and also got a heap of really nice cutters of all different styles to trial and use for specific jobs from a Aussie Guy that is into bench cnc's and tests everything and is super helpful and the info grabbed (shown below) is from his site which I will plug into the manual. Hope the info is helpful and interesting. It has been a big and interesting learning curve.
Pine/ Hardwood/ MDF - a sharp up cut is more than fine to use and are the more economical option. Up cut does create a bit of a burr so it's ok to use when that is not an issue. A compression (up/down cut) bit is a great alternative when you are cutting all the way through or a down cut when you want to cut into your material or are not too fussed about a bottom finish.
Plywood and Aluminium Composite - the go to for these materials are a compression or down cut bit. A compression bit cuts up through the material for the first 4mm and the rest is a down cut. A down cut does an equally great job by pushing the layers down rather than ripping up. Another great go to for plywood is a straight cut. These do not pull up or down and leave a great finish.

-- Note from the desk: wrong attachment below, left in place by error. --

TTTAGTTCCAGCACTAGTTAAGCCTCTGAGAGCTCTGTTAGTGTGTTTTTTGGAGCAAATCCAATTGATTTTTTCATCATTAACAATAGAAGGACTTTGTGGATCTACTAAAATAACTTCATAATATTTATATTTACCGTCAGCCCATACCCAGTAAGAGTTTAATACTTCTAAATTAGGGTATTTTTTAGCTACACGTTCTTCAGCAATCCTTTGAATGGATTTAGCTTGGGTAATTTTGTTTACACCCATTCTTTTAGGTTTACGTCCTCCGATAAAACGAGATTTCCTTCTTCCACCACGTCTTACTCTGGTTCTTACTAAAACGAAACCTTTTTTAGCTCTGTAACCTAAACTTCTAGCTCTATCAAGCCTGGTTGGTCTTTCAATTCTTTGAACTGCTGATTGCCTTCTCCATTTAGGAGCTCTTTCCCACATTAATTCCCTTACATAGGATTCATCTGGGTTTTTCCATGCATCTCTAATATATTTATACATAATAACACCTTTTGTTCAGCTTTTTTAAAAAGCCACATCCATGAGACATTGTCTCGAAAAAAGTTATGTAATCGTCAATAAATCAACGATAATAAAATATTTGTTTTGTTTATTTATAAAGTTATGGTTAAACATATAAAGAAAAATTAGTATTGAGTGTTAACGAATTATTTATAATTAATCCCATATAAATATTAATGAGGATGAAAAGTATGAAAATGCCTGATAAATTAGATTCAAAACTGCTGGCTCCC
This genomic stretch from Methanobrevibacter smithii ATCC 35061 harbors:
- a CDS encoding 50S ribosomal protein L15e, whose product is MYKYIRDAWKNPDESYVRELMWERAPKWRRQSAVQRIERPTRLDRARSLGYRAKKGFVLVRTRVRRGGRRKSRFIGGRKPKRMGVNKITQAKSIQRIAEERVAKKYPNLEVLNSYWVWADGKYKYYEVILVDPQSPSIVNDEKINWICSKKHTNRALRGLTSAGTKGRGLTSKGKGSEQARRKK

Cast Acrylic - A sharp 1 flute or 2 flute up cut spiral bit ejects the chips well and are the go to.
Aluminium - Stick to the End Mill section with an uncoated carbide bit.
HDPE/ 2 ply colour ABS - for assured results a straight flute is recommended as well as an up cut. Just make sure your material is well secured when using an up cut bit.
3D profiling - you have a choice of ball nose cutters with a long cutting length or tapered end mills
Most of the mentioned mills are available in 1/8" (3.175mm), 4mm and 6mm shanks and range in sizes from 0.5mm up to 6mm and 3mm in length up to 32mm.